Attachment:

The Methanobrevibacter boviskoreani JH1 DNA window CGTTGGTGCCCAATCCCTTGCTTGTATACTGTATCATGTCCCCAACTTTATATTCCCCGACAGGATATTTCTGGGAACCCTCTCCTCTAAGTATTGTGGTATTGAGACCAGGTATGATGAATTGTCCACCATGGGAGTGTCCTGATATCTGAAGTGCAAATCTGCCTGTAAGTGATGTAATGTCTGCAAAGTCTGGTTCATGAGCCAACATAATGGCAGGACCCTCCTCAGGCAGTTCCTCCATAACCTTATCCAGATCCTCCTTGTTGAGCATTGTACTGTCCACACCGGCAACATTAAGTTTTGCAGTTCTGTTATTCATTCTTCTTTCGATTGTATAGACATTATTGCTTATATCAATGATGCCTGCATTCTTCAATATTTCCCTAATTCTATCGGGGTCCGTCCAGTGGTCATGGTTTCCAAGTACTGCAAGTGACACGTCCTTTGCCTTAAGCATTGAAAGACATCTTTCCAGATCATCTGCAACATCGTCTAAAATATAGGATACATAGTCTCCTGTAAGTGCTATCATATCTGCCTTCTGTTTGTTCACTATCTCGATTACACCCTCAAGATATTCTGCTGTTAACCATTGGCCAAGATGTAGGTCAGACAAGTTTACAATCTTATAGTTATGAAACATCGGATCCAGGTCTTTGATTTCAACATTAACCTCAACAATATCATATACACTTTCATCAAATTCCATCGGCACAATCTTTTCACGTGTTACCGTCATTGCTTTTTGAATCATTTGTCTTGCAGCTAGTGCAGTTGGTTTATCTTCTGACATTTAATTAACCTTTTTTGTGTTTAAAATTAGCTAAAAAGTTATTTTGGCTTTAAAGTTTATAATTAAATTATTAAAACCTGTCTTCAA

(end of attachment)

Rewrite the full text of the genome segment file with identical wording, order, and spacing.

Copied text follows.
The Methanobrevibacter boviskoreani JH1 DNA window CGTTGGTGCCCAATCCCTTGCTTGTATACTGTATCATGTCCCCAACTTTATATTCCCCGACAGGATATTTCTGGGAACCCTCTCCTCTAAGTATTGTGGTATTGAGACCAGGTATGATGAATTGTCCACCATGGGAGTGTCCTGATATCTGAAGTGCAAATCTGCCTGTAAGTGATGTAATGTCTGCAAAGTCTGGTTCATGAGCCAACATAATGGCAGGACCCTCCTCAGGCAGTTCCTCCATAACCTTATCCAGATCCTCCTTGTTGAGCATTGTACTGTCCACACCGGCAACATTAAGTTTTGCAGTTCTGTTATTCATTCTTCTTTCGATTGTATAGACATTATTGCTTATATCAATGATGCCTGCATTCTTCAATATTTCCCTAATTCTATCGGGGTCCGTCCAGTGGTCATGGTTTCCAAGTACTGCAAGTGACACGTCCTTTGCCTTAAGCATTGAAAGACATCTTTCCAGATCATCTGCAACATCGTCTAAAATATAGGATACATAGTCTCCTGTAAGTGCTATCATATCTGCCTTCTGTTTGTTCACTATCTCGATTACACCCTCAAGATATTCTGCTGTTAACCATTGGCCAAGATGTAGGTCAGACAAGTTTACAATCTTATAGTTATGAAACATCGGATCCAGGTCTTTGATTTCAACATTAACCTCAACAATATCATATACACTTTCATCAAATTCCATCGGCACAATCTTTTCACGTGTTACCGTCATTGCTTTTTGAATCATTTGTCTTGCAGCTAGTGCAGTTGGTTTATCTTCTGACATTTAATTAACCTTTTTTGTGTTTAAAATTAGCTAAAAAGTTATTTTGGCTTTAAAGTTTATAATTAAATTATTAAAACCTGTCTTCAA